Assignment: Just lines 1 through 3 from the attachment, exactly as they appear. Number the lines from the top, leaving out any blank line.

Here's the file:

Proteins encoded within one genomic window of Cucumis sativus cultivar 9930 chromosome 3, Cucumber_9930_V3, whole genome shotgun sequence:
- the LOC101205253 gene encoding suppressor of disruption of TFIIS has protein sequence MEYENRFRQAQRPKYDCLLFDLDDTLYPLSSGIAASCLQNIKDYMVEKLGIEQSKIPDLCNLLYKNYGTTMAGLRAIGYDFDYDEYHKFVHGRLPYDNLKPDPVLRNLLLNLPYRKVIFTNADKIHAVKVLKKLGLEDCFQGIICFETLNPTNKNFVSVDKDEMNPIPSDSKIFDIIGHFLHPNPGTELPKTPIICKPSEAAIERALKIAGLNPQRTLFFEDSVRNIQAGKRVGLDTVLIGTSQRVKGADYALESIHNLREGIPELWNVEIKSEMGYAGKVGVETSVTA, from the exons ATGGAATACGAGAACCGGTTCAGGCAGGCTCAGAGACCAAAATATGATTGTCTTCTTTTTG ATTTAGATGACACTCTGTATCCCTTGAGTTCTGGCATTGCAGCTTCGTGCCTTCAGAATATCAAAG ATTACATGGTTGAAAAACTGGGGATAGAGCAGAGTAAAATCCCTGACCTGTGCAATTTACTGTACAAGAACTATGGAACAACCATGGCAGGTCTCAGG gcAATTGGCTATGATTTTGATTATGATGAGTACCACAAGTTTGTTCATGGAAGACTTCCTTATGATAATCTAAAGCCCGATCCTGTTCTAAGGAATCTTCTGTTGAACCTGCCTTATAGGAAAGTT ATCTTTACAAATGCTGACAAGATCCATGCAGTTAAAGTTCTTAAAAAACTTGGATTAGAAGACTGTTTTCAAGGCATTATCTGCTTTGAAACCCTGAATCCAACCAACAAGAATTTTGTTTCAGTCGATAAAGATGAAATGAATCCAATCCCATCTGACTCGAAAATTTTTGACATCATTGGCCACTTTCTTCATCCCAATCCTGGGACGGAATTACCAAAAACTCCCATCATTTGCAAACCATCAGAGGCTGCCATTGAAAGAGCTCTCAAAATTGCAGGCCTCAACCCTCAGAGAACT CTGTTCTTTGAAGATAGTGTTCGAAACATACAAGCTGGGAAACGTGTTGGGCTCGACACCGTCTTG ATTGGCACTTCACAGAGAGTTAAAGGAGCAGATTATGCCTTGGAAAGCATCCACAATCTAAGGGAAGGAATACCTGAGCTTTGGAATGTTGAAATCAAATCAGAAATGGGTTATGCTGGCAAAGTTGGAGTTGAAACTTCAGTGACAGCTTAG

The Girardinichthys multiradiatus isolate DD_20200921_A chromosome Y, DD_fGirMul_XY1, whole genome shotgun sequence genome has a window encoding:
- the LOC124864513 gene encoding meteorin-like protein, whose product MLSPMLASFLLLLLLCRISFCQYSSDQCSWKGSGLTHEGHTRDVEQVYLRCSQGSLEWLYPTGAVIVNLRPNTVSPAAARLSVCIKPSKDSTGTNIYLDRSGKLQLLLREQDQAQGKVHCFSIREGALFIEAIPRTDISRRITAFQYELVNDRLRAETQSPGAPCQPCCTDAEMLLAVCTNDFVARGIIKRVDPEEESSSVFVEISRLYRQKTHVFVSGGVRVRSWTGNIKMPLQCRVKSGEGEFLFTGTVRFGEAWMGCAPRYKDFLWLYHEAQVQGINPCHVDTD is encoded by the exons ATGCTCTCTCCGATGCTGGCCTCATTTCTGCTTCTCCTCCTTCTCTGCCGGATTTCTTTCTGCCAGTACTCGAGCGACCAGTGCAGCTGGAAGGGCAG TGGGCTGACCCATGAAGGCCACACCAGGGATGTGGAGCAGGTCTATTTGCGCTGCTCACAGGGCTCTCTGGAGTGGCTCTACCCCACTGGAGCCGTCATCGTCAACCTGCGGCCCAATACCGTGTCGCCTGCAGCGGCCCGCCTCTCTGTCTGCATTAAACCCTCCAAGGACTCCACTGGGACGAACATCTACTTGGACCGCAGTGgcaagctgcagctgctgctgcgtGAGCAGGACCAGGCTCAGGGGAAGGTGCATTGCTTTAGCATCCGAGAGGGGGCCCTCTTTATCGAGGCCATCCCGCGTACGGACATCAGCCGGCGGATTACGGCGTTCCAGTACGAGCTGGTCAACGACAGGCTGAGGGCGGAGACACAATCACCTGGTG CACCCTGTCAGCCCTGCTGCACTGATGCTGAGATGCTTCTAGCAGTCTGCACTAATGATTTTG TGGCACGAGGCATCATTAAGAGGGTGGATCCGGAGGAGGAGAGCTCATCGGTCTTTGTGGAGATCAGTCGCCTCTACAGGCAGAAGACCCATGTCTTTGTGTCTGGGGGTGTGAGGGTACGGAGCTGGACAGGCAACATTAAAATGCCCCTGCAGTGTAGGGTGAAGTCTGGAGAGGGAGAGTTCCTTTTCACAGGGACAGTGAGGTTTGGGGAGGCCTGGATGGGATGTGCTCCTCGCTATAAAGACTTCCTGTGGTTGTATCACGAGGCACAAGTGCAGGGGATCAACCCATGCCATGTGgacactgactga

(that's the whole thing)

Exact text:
Proteins encoded within one genomic window of Cucumis sativus cultivar 9930 chromosome 3, Cucumber_9930_V3, whole genome shotgun sequence:
- the LOC101205253 gene encoding suppressor of disruption of TFIIS has protein sequence MEYENRFRQAQRPKYDCLLFDLDDTLYPLSSGIAASCLQNIKDYMVEKLGIEQSKIPDLCNLLYKNYGTTMAGLRAIGYDFDYDEYHKFVHGRLPYDNLKPDPVLRNLLLNLPYRKVIFTNADKIHAVKVLKKLGLEDCFQGIICFETLNPTNKNFVSVDKDEMNPIPSDSKIFDIIGHFLHPNPGTELPKTPIICKPSEAAIERALKIAGLNPQRTLFFEDSVRNIQAGKRVGLDTVLIGTSQRVKGADYALESIHNLREGIPELWNVEIKSEMGYAGKVGVETSVTA, from the exons ATGGAATACGAGAACCGGTTCAGGCAGGCTCAGAGACCAAAATATGATTGTCTTCTTTTTG ATTTAGATGACACTCTGTATCCCTTGAGTTCTGGCATTGCAGCTTCGTGCCTTCAGAATATCAAAG ATTACATGGTTGAAAAACTGGGGATAGAGCAGAGTAAAATCCCTGACCTGTGCAATTTACTGTACAAGAACTATGGAACAACCATGGCAGGTCTCAGG gcAATTGGCTATGATTTTGATTATGATGAGTACCACAAGTTTGTTCATGGAAGACTTCCTTATGATAATCTAAAGCCCGATCCTGTTCTAAGGAATCTTCTGTTGAACCTGCCTTATAGGAAAGTT ATCTTTACAAATGCTGACAAGATCCATGCAGTTAAAGTTCTTAAAAAACTTGGATTAGAAGACTGTTTTCAAGGCATTATCTGCTTTGAAACCCTGAATCCAACCAACAAGAATTTTGTTTCAGTCGATAAAGATGAAATGAATCCAATCCCATCTGACTCGAAAATTTTTGACATCATTGGCCACTTTCTTCATCCCAATCCTGGGACGGAATTACCAAAAACTCCCATCATTTGCAAACCATCAGAGGCTGCCATTGAAAGAGCTCTCAAAATTGCAGGCCTCAACCCTCAGAGAACT CTGTTCTTTGAAGATAGTGTTCGAAACATACAAGCTGGGAAACGTGTTGGGCTCGACACCGTCTTG ATTGGCACTTCACAGAGAGTTAAAGGAGCAGATTATGCCTTGGAAAGCATCCACAATCTAAGGGAAGGAATACCTGAGCTTTGGAATGTTGAAATCAAATCAGAAATGGGTTATGCTGGCAAAGTTGGAGTTGAAACTTCAGTGACAGCTTAG

The Girardinichthys multiradiatus isolate DD_20200921_A chromosome Y, DD_fGirMul_XY1, whole genome shotgun sequence genome has a window encoding: